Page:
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The affect of space weather


bear33
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Does space weather affect the space crafts` launches and do scientists check it before space crafts go to space? I know there is such a fact like space turbulence and it can influence a spacecraft, but can space weather?

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5 minutes ago, bear33 said:

Does space weather affect the space crafts` launches and do scientists check it before space crafts go to space? 

I assume if there was a large CME there may be a delay in the launch to minimize radiation exposure.

5 minutes ago, bear33 said:

I know there is such a fact like space turbulence and it can influence a spacecraft, but can space weather?

I don't believe there is such a thing as space turbulence.

edit:  Space weather has to do with the solar wind, which is about the amount of charge particles from the sun.  This has nothing to do with an actual wind or turbulence in space.

Edited by Bufofrog
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8 minutes ago, Bufofrog said:

I assume if there was a large CME there may be a delay in the launch to minimize radiation exposure.

I don't believe there is such a thing as space turbulence.

According to the information I`ve just found.When there is a strong space radiation storm that can har satellites, launches might be delayed. It his can also be the case with strong solar flares that could interfere with communications. I wonder, wether it can affect space shuttles? 

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11 minutes ago, bear33 said:

According to the information I`ve just found.When there is a strong space radiation storm that can har satellites, launches might be delayed. 

Yes, that is what I said.

12 minutes ago, bear33 said:

It his can also be the case with strong solar flares that could interfere with communications. 

Solar flares are what causes radiation storms.

14 minutes ago, bear33 said:

I wonder, wether it can affect space shuttles? 

It could if the shuttles were still flying.

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11 minutes ago, Bufofrog said:

Yes, that is what I said.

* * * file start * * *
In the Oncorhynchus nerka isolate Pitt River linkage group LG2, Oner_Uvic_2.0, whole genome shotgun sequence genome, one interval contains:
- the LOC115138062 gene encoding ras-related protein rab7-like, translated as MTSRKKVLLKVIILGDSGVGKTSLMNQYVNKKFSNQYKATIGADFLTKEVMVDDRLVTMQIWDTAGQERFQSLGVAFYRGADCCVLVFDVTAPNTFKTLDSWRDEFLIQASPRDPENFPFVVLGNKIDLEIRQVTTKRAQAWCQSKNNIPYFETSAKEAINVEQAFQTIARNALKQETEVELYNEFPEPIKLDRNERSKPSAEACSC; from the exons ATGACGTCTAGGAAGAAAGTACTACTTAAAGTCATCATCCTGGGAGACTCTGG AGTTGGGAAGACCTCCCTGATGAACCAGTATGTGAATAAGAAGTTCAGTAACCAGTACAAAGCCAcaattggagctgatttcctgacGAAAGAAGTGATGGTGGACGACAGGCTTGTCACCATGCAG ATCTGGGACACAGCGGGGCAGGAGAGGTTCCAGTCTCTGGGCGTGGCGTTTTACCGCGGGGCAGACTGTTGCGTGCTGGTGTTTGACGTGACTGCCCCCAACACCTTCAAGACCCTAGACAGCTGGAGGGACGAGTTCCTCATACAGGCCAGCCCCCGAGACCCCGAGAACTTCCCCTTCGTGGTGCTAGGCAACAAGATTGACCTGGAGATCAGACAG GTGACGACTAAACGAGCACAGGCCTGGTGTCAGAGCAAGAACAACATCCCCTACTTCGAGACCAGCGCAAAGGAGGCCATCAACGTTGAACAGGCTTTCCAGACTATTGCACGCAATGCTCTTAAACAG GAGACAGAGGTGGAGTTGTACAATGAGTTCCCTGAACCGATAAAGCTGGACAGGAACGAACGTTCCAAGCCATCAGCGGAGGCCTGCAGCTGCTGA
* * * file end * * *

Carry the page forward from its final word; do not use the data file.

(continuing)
Solar flares are what causes radiation storms.

It could if the shuttles were still flying.

Can it be dangerous for the crew and for the spacecraft? I mean cand it cause a dissaster like it happens with air crafts when they get in storm?

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If you're thinking beyond low-Earth orbit there's also the interaction of solar activity and the Van Allen belts, which can be influenced by more subtle solar activity than CMEs, as well as various other factors. I believe Apollo just burned through it as quick as possible to minimise exposure, but if we ever get to a point where humans frequently traverse this zone it might be taken into account. But that's not a dramatic effect like you're envisioning, just an increased lifetime risk of some diseases.

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1 hour ago, bear33 said:

Can it be dangerous for the crew and for the spacecraft? I mean cand it cause a dissaster like it happens with air crafts when they get in storm?

You have a misconception about space weather.  If a huge solar storm hit the space station, they would not feel anything!  They would, however get a big dose of radiation.

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The main influence is on technical systems. As a result, failures in the electric power system or equipment generally fail. This is most relevant for northern and southern countries. So in 1989, the local power grid in Quebec went out of order, and, accordingly, the entire population of Quebec was without electricity for 9 hours. The next largest loss is the impact on aviation associated with the recently opened transpolar routes that fly passengers from Europe to the United States. When a magnetic storm, a solar flare, and particle ejection occurs, an increase in the radiation background occurs there, moreover, there is also an interruption in radio communications, which is especially dangerous from the point of view of air traffic control. Therefore, planes either stand until this is over (usually several hours), or are forced to fly along a long route and, accordingly, spend more fuel. In both cases, airlines incur losses. The third impact relates to users of navigation satellite systems such as GPS.

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